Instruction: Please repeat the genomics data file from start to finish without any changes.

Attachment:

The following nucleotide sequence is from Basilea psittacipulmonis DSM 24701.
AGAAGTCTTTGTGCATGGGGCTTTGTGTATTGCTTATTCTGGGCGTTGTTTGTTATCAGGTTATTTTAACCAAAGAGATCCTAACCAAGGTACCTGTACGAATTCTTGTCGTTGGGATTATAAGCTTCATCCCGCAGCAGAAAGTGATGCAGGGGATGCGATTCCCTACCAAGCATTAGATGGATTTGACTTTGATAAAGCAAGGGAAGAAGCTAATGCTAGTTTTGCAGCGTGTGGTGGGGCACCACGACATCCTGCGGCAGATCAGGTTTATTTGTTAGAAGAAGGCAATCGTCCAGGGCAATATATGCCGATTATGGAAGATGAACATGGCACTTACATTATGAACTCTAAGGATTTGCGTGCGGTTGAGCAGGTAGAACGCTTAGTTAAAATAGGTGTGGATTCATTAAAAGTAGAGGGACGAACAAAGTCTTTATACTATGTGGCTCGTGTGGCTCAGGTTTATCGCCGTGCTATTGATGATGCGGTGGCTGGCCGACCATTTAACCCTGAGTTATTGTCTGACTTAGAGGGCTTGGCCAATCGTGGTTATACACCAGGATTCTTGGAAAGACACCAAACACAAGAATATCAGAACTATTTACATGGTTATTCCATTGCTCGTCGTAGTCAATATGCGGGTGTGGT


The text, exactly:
The following nucleotide sequence is from Basilea psittacipulmonis DSM 24701.
AGAAGTCTTTGTGCATGGGGCTTTGTGTATTGCTTATTCTGGGCGTTGTTTGTTATCAGGTTATTTTAACCAAAGAGATCCTAACCAAGGTACCTGTACGAATTCTTGTCGTTGGGATTATAAGCTTCATCCCGCAGCAGAAAGTGATGCAGGGGATGCGATTCCCTACCAAGCATTAGATGGATTTGACTTTGATAAAGCAAGGGAAGAAGCTAATGCTAGTTTTGCAGCGTGTGGTGGGGCACCACGACATCCTGCGGCAGATCAGGTTTATTTGTTAGAAGAAGGCAATCGTCCAGGGCAATATATGCCGATTATGGAAGATGAACATGGCACTTACATTATGAACTCTAAGGATTTGCGTGCGGTTGAGCAGGTAGAACGCTTAGTTAAAATAGGTGTGGATTCATTAAAAGTAGAGGGACGAACAAAGTCTTTATACTATGTGGCTCGTGTGGCTCAGGTTTATCGCCGTGCTATTGATGATGCGGTGGCTGGCCGACCATTTAACCCTGAGTTATTGTCTGACTTAGAGGGCTTGGCCAATCGTGGTTATACACCAGGATTCTTGGAAAGACACCAAACACAAGAATATCAGAACTATTTACATGGTTATTCCATTGCTCGTCGTAGTCAATATGCGGGTGTGGT